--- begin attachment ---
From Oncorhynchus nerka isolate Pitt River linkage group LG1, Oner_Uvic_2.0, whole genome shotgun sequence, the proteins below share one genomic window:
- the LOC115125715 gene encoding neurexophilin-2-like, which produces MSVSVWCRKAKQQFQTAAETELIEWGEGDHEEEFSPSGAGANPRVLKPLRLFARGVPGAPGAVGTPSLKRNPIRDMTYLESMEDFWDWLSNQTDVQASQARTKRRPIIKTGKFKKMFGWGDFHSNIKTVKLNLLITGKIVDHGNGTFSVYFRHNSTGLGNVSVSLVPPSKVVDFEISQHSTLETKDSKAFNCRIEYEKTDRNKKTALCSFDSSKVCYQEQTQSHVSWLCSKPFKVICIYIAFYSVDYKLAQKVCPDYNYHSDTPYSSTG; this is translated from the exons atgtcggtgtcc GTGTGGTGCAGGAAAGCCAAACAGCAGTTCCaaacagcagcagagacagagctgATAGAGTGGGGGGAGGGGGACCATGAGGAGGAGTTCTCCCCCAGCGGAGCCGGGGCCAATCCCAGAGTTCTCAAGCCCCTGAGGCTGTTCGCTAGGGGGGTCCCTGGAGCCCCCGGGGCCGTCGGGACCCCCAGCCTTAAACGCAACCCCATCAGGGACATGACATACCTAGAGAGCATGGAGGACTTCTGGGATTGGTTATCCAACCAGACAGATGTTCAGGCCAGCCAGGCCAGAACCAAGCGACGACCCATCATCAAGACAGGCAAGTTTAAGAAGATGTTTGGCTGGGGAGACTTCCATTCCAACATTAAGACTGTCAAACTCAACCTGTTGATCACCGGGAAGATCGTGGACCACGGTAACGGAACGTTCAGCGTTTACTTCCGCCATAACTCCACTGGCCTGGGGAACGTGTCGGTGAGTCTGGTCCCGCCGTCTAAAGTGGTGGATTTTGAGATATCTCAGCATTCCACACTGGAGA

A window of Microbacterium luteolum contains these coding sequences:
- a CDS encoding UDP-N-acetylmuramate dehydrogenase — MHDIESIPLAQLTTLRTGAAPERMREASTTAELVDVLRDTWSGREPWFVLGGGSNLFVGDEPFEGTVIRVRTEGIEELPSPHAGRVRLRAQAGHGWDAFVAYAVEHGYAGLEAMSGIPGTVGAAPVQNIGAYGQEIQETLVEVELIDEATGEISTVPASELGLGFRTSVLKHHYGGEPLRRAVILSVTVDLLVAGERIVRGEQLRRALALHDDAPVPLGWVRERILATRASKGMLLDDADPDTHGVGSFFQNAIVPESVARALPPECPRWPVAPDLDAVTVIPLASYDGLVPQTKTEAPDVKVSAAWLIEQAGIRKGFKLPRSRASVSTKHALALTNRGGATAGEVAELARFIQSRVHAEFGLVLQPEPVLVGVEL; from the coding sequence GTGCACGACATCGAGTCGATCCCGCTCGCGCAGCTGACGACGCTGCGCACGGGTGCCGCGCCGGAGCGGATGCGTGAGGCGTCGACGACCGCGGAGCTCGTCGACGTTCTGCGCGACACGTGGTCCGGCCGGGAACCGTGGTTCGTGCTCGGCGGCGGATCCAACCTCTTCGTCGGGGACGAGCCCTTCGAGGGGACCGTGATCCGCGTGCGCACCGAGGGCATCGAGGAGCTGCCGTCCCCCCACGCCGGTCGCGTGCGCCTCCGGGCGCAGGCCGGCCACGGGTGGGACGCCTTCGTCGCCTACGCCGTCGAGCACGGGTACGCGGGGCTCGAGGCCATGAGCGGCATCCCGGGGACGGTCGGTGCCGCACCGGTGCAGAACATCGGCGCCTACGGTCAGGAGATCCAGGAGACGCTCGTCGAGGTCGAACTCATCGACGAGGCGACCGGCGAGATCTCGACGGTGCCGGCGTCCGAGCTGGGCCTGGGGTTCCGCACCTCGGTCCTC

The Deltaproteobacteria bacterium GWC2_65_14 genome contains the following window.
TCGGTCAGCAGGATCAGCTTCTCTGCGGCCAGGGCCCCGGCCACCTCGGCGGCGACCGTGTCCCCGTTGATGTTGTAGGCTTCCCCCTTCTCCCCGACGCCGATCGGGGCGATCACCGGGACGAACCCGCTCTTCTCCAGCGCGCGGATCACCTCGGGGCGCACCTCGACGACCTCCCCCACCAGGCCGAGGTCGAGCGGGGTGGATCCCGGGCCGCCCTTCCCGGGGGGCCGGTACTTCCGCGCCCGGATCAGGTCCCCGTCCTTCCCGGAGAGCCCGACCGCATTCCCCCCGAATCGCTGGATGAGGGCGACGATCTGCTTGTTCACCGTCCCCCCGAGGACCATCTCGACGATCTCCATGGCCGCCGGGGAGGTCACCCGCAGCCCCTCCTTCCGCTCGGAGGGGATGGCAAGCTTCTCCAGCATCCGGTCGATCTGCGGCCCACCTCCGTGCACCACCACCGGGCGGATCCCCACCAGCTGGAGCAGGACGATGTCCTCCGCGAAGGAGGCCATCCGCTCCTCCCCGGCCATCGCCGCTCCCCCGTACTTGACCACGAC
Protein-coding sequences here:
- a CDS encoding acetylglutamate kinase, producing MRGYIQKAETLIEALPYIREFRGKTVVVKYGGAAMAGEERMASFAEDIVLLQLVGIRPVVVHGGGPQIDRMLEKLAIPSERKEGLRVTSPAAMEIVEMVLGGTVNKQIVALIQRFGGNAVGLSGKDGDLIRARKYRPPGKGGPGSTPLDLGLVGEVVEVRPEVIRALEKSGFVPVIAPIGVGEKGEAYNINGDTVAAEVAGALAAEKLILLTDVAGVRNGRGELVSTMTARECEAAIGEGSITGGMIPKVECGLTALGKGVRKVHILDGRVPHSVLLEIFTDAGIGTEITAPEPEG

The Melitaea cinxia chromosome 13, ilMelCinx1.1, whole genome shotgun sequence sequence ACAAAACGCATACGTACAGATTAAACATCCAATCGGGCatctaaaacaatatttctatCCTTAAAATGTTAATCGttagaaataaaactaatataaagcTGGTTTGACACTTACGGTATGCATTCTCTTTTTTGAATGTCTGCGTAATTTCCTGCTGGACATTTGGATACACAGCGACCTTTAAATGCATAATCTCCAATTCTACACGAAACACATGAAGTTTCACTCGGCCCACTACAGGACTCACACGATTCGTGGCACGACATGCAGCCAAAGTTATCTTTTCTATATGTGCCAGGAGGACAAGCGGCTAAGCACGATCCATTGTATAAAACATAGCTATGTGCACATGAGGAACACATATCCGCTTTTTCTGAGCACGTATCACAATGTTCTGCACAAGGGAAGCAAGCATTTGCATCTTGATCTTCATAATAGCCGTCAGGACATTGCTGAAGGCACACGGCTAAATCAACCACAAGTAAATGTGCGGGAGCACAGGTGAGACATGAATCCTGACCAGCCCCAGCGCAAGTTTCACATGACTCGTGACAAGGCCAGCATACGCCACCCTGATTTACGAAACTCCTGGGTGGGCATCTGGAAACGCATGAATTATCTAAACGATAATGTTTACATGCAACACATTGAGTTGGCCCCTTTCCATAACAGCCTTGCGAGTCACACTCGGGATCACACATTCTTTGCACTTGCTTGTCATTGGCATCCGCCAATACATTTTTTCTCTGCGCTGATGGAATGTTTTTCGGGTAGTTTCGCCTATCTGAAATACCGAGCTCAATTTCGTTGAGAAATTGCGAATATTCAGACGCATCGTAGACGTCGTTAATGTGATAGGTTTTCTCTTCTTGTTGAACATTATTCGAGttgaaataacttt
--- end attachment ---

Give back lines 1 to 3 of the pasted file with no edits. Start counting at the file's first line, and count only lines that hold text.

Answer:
From Oncorhynchus nerka isolate Pitt River linkage group LG1, Oner_Uvic_2.0, whole genome shotgun sequence, the proteins below share one genomic window:
- the LOC115125715 gene encoding neurexophilin-2-like, which produces MSVSVWCRKAKQQFQTAAETELIEWGEGDHEEEFSPSGAGANPRVLKPLRLFARGVPGAPGAVGTPSLKRNPIRDMTYLESMEDFWDWLSNQTDVQASQARTKRRPIIKTGKFKKMFGWGDFHSNIKTVKLNLLITGKIVDHGNGTFSVYFRHNSTGLGNVSVSLVPPSKVVDFEISQHSTLETKDSKAFNCRIEYEKTDRNKKTALCSFDSSKVCYQEQTQSHVSWLCSKPFKVICIYIAFYSVDYKLAQKVCPDYNYHSDTPYSSTG; this is translated from the exons atgtcggtgtcc GTGTGGTGCAGGAAAGCCAAACAGCAGTTCCaaacagcagcagagacagagctgATAGAGTGGGGGGAGGGGGACCATGAGGAGGAGTTCTCCCCCAGCGGAGCCGGGGCCAATCCCAGAGTTCTCAAGCCCCTGAGGCTGTTCGCTAGGGGGGTCCCTGGAGCCCCCGGGGCCGTCGGGACCCCCAGCCTTAAACGCAACCCCATCAGGGACATGACATACCTAGAGAGCATGGAGGACTTCTGGGATTGGTTATCCAACCAGACAGATGTTCAGGCCAGCCAGGCCAGAACCAAGCGACGACCCATCATCAAGACAGGCAAGTTTAAGAAGATGTTTGGCTGGGGAGACTTCCATTCCAACATTAAGACTGTCAAACTCAACCTGTTGATCACCGGGAAGATCGTGGACCACGGTAACGGAACGTTCAGCGTTTACTTCCGCCATAACTCCACTGGCCTGGGGAACGTGTCGGTGAGTCTGGTCCCGCCGTCTAAAGTGGTGGATTTTGAGATATCTCAGCATTCCACACTGGAGA

A window of Microbacterium luteolum contains these coding sequences: